There's nothing quite like the feeling of triumph that accompanies eating your first full meal after recovering from a stomach bug. Unfortunately, there are those among us who have returned to their normal eating habits only to endure cramps, bloating, and, of course, diarrhea all over again. For some, this isn't another case of the stomach flu but an altogether different condition known as post-infectious inflammatory bowel disease, or, for short, post-infectious IBS.
While general IBS can be caused by a wide range of triggers, from certain foods to stress, post-infectious IBS arrives in the wake of a particularly severe case of bacterial, parasitic, or viral gastroenteritis, one that lasts several days, involves vomiting or diarrhea and usually a prolonged fever. David M. Poppers, MD, PhD, clinical associate professor of gastroenterology at NYU Langone Health, tells Refinery29 that any type of infection can lead to post-infectious IBS, but research has linked it more closely to infections involving the bacterial strains Campylobacter and Escherichia coli.
In other words, it isn't a given that you'll end up with post-infectious IBS just because you have a 24-hour bug. But, if you've just gotten over the stomach flu and are still dealing with pain or discomfort (and making many more trips to the bathroom than usual), you may want to get in touch with your doctor or gastroenterologist.
Ideally, Dr. Poppers says, your doctor will already be somewhat familiar with your medical history, and you'll already be pretty aware of what "normal" means for your poop. Being aware of your gut's baseline and making sure your doc knows, t0o, will help you recognize when something's off. (For the record, beyond simply feeling not yourself, there are a few "alarm signs" that Dr. Poppers says always warrant an appointment, including sudden weight loss, lack of appetite, rectal bleeding, black stool, or blood in your stool.)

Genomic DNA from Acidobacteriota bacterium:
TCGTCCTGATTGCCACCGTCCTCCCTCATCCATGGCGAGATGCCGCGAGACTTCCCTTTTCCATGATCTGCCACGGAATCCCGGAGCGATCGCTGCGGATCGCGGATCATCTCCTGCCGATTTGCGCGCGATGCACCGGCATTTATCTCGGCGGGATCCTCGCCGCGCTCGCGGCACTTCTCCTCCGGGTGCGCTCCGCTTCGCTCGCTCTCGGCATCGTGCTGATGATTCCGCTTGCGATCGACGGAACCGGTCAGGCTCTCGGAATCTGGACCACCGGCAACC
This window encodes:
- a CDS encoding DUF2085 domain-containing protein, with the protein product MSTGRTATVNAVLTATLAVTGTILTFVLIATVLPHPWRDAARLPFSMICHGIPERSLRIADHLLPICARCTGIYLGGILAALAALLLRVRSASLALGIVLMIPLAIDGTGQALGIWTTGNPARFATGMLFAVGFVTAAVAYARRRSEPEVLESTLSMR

Dr. Poppers explains that conditions like IBS are usually diagnosed through exclusion, or by ruling out other illnesses first. So, after running through your medical history, your doctor will probably ask to do a physical examination, and, in most cases, take a stool sample. Only by taking these steps (and, Dr. Poppers stresses, maintaining a relationship with your doctor) will you be able to determine whether you're dealing with post-infectious IBS or something else.
Once your doctor has concluded that you're dealing with post-infectious IBS, they may suggest that you avoid certain foods like gluten or dairy, or make larger overall dietary changes for a period of time to see if your symptoms abate. In addition to identifying (and, if necessary, eliminating) foods that trigger your IBS, your doctor may also recommend such medications as loperamide (aka imodium), rifaximin, or eluxadoline, to help treat symptoms like diarrhea.
This may sound like a lot of trial and error, but, as anyone who suffers from regular IBS knows, that's kind of how matters of the gut tend to be. What's important, Dr. Poppers says, is to maintain an open line of communication with your doctor throughout the process, even after starting treatment: "Medications are very, very helpful, but having a close, ongoing relationship with one's physician has the best outcomes in terms of symptom relief."